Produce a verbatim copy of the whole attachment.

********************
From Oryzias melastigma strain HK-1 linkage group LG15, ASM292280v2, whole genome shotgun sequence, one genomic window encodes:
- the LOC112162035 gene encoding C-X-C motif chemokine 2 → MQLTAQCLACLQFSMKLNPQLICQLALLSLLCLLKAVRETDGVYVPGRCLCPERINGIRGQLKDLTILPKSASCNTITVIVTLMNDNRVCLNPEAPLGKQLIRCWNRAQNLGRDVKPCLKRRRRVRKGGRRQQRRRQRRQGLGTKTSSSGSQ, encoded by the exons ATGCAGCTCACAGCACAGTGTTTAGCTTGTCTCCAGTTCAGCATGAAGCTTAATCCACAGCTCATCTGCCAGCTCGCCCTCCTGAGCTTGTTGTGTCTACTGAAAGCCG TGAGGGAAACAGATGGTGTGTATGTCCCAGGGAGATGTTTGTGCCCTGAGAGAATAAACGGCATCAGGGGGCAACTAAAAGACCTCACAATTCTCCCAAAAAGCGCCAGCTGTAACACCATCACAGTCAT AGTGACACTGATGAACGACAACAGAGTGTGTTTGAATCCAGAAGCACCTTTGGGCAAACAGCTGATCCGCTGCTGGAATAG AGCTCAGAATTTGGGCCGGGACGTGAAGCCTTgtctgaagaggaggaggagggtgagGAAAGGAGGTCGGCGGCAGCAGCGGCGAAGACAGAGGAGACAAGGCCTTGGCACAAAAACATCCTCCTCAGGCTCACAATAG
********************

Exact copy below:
From Oryzias melastigma strain HK-1 linkage group LG15, ASM292280v2, whole genome shotgun sequence, one genomic window encodes:
- the LOC112162035 gene encoding C-X-C motif chemokine 2 → MQLTAQCLACLQFSMKLNPQLICQLALLSLLCLLKAVRETDGVYVPGRCLCPERINGIRGQLKDLTILPKSASCNTITVIVTLMNDNRVCLNPEAPLGKQLIRCWNRAQNLGRDVKPCLKRRRRVRKGGRRQQRRRQRRQGLGTKTSSSGSQ, encoded by the exons ATGCAGCTCACAGCACAGTGTTTAGCTTGTCTCCAGTTCAGCATGAAGCTTAATCCACAGCTCATCTGCCAGCTCGCCCTCCTGAGCTTGTTGTGTCTACTGAAAGCCG TGAGGGAAACAGATGGTGTGTATGTCCCAGGGAGATGTTTGTGCCCTGAGAGAATAAACGGCATCAGGGGGCAACTAAAAGACCTCACAATTCTCCCAAAAAGCGCCAGCTGTAACACCATCACAGTCAT AGTGACACTGATGAACGACAACAGAGTGTGTTTGAATCCAGAAGCACCTTTGGGCAAACAGCTGATCCGCTGCTGGAATAG AGCTCAGAATTTGGGCCGGGACGTGAAGCCTTgtctgaagaggaggaggagggtgagGAAAGGAGGTCGGCGGCAGCAGCGGCGAAGACAGAGGAGACAAGGCCTTGGCACAAAAACATCCTCCTCAGGCTCACAATAG